Video: All eyes in world coin hobby on NYC this week
- Published: Jan 9, 2017, 2 AM
Thousands of lots are crossing the auction block during the New York International Numismatic Convention this week. Coin World Senior Editor Jeff Starck discusses a handful of highlights with fascinating stories and great rarity.
Full Video Transcript:
Good morning. Welcome to the Monday Morning Brief. I’m Jeff Starck of Coin World.
Thousands of lots cross the auction block this week during the New York International Numismatic Convention.
Auction action draws buyers from around the world and keeps them in the auction room, sometimes into the early morning hours, to capture rarities that span centuries and the globe.
Let’s discuss a handful of notable coins to be offered in the Big Apple.
Leading the barrage is the Heritage Auctions World Coins sale January 8 and 9. An iconic gold pattern issue of Switzerland is among the marquee lots in this sale.
Helvetia’s wispy hair on the 1897-B 20-franc specimen was deemed frivolous, and the design was never adopted. With a mintage of 12 pieces, the pattern is an ultimate rarity in the Swiss series.
The example is graded Specimen-66 by Professional Coin Grading Service and has a pre-sale estimate of $100,000 to $150,000.
A highlight in Classical Numismatic Group’s Triton 20 sale is a coin with a legendary design.
The January 10 and 11 auction stars a silver decadrachm of Athens. The circa-460s B.C. coin is the largest silver coin of ancient Greece.
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Once believed to commemorate the Battle of Marathon in 490 B.C., hoard evidence suggests the coins were released a few decades later, to celebrate one of two different battles. Whatever the cause, a sale of a decadrachm is always notable.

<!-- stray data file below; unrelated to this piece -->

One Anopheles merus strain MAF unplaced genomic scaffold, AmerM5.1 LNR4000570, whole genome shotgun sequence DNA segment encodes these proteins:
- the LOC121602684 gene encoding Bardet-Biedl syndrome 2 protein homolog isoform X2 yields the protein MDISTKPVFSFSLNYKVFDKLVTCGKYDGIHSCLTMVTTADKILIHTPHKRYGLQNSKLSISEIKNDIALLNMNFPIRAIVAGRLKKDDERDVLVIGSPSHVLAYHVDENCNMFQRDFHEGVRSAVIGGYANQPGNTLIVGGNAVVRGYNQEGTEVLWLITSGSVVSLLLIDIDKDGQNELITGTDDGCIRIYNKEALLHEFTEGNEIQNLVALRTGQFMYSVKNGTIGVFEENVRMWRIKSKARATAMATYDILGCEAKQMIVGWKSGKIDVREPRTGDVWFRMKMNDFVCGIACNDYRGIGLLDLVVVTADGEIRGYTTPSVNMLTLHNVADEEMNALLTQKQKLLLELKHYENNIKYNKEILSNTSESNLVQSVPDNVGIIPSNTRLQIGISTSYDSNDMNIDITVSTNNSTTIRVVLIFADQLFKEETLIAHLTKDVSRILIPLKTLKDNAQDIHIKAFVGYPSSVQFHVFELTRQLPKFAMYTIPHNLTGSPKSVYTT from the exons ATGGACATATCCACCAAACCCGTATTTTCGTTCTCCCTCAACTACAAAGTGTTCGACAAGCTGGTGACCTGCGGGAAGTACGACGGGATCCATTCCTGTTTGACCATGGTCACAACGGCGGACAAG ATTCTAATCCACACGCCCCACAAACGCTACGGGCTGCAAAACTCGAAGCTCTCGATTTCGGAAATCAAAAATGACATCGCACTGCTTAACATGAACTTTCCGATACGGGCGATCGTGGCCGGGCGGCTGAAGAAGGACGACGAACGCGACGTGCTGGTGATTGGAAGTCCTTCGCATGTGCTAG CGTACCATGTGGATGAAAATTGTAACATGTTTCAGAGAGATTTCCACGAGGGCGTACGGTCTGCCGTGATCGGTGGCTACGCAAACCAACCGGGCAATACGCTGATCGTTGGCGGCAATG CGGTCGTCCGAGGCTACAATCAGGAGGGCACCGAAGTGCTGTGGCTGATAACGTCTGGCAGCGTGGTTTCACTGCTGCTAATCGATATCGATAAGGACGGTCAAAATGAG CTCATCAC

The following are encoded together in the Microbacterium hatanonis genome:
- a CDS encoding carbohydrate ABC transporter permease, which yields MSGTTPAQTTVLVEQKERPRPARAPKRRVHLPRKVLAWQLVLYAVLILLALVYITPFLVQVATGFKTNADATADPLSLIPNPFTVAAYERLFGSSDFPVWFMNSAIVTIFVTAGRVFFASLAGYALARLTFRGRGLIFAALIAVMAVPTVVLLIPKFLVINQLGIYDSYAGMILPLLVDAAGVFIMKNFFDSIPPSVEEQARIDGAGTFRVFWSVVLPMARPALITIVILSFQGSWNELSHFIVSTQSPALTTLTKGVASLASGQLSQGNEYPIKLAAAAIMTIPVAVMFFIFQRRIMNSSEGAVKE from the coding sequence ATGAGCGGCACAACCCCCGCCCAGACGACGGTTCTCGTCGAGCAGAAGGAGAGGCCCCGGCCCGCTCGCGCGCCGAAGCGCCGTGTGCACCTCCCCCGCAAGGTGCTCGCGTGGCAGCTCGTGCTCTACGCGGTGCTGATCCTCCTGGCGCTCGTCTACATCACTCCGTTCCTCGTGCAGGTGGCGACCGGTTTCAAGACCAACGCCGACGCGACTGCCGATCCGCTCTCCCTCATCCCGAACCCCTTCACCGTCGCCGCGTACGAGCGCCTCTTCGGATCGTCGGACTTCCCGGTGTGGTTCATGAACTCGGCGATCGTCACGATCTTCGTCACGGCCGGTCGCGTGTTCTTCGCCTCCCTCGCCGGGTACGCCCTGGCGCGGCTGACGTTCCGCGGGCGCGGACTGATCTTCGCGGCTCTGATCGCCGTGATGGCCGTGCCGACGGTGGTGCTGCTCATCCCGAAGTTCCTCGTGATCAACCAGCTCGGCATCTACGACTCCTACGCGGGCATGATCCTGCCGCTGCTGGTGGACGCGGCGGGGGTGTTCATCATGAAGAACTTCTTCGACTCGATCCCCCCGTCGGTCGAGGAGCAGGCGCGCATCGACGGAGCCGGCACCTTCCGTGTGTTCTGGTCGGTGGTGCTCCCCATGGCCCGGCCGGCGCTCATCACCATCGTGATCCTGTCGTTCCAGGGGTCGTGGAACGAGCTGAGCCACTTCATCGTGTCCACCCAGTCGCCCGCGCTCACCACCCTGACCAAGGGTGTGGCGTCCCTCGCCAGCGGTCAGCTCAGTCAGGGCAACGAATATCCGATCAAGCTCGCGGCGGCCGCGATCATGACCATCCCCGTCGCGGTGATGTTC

The example in the CNG auction is in Good Very Fine condition and has an estimate of $300,000.
The ancient Jews never struck a gold coin, but the nation of Judaea was referred to on gold coins, as well as silver and bronze coins, issued by the Romans following the defeat of Judaea and the destruction of the temple in 70 A.D.
An example of this issue, a gold Judaea Capta aureus, highlights The New York Sale’s auction of the Brody Collection of Judean Coins. The Judea Capta gold coin is expected to be hammered down for more than $60,000.
Stacks’ Bowers Galleries’ January 13 and 14 auction includes a relic from Belgium’s struggle for independence. The gold 14-florins from 1790 is an insurrection issue marking the fleeting 14-month Brabant Revolution in 1789 to 1790. Only 3,805 examples of the coin were struck, and few survive.
The auction offers the single finest certified example, graded Mint State 65 by NGC. The coin has an estimate of $12,000.
The New York International Numismatic Convention has a new home for 2018 and beyond: NYINC officials announced that a new site for the long-running show has been secured, and the show’s position on the calendar has been readjusted.
Napoleon’s victories have been studied for two centuries, but a curious story from his life is an effort to create the first monetary standard in Europe. A remnant of this effort, an 1810 gold 40-francs coin, is part of Spink’s auction on January 15.
The coins were presentation pieces and trial experiments prior to the law enacting a decimal monetary system.
Napoleon wanted to create the first European monetary standard, shared throughout his empire, and would base it on a decimal system denominated in francs.
These coins feature portraits of the emperor or of his relatives. Only 18 examples of the type for Italy are known. Graded Extremely Fine 40 by PCGS, the coin has an estimate of $50,000 to $60,000.
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